At least three times in less than a week, someone has told me what an excellent teacher I am. I don't take such compliments lightly, as I've had a lingering flirtation with the idea of becoming a teacher. I also don't take them entirely seriously, as my teaching consists of an hour and a half session about various computer related products (including this here Blogger platform), or five minute reference transactions when I "teach" customers how to use library databases. An in-the-trenches teacher, I am not.
And now that I have, for the moment anyway, settled into appreciating my job for its good parts, I am not taking the compliments as a sign from above that I need to rush out and spend $10,000 and a year of my life to get a teaching credential. No. Thank. You.
But I have learned something in my time working with teenagers in what amounts to a classroom setting: Look 'em in the eyes, folks.
See, I wasn't a particularly good teenager. And what I mean is that I was very well behaved, completely absorbed in my studies and focused on jam-packing my college applications as much as possible.
In other words, I wasn't very good at being a teenager. I didn't hang out with a passle of gossiping girls at the mall. I was only snarky about annoying people when within the comfort of my own social group, never actually voicing a bullying word to someone who just happened to be below my near-the-bottom rung on the social ladder.
So, working with a certain breed of teenagers means that I have to entirely forget what it felt like to live at the bottom. I know they can see right through me, because let's face it I'm a bookworm who plays Warcraft with her boyfriend...I'm still not exactly at the top of the coolness pile.
But today, in a room with eleven pregnant or parenting teenage girls, all who struck me as having come from their own version of the "cool" group, I sang "Itsy Bitsy Spider," "Twinkle, Twinkle, Little Start" and bounced in my seat as I read aloud from "Ten in the Bed." I sacrificed what little bit of cool I may have, and I didn't mind one bit.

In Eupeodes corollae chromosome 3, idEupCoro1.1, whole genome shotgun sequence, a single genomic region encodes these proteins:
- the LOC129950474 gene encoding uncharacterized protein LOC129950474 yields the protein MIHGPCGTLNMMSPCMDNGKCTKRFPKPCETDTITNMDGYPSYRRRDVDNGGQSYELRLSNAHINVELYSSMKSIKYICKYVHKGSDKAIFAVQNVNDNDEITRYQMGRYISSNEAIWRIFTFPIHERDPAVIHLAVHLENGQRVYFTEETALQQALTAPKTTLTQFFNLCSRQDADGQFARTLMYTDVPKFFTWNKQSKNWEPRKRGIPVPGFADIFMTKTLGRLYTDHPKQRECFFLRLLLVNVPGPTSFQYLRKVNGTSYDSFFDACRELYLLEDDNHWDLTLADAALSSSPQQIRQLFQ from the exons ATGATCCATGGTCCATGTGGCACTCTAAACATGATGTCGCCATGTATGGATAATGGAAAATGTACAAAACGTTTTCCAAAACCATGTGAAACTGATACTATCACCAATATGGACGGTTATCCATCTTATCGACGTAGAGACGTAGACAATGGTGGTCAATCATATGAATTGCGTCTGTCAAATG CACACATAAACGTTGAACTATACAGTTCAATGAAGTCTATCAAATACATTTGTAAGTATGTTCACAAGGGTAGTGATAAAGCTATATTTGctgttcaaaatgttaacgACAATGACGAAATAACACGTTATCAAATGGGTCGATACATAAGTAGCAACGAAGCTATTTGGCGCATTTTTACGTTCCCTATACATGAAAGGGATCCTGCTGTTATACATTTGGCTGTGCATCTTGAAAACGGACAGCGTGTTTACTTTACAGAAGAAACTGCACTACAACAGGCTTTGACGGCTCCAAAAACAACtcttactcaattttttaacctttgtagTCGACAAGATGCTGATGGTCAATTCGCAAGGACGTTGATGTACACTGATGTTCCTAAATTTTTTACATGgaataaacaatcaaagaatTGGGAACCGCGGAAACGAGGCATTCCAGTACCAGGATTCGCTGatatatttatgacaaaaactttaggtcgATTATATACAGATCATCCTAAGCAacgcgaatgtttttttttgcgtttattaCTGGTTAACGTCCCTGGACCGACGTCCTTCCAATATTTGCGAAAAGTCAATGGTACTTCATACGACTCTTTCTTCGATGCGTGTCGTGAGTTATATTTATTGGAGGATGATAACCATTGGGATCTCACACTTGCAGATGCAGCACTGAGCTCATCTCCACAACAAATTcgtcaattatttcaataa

I looked them in the eyes, and I sang, and I made the accompanying hand gestures. I smiled through their rolling eyes.
And then, when it was over, I led them in a discussion about careers, resumes and job hunting.
When I asked them the sample interview question, "Why should we hire you?"
One girl said, "Because I need a job!"
And, perhaps because I didn't care whether or not they thought I was cool, a few of the other girls jumped in and said, "Well, then, thanks for coming in, bye bye."
So, try though they did to look cool, they knew they didn't have much to stand on...only two girls had EVER had a part-time job, and they had to rely on my experience and my knowledge.
I'm not saying I won them over, but I am saying that I have successfully moved beyond worrying whether or not high school girls think I'm cool.
p.s. if you haven't already notice that nifty pink button over there in the right hand corner, please take a look now and think about de-lurking tomorrow, as part of the Great MoFo Delurk (much as I may prefer if the phrase "mofo" wasn't in it, I miss my commenters! apparently I'm not the only one who has noticed a drop...so...join me returning to the land of commenting blog readers). I may be over getting high school students to think I'm cool, but I still want to know that the folks who read this blog like what they see!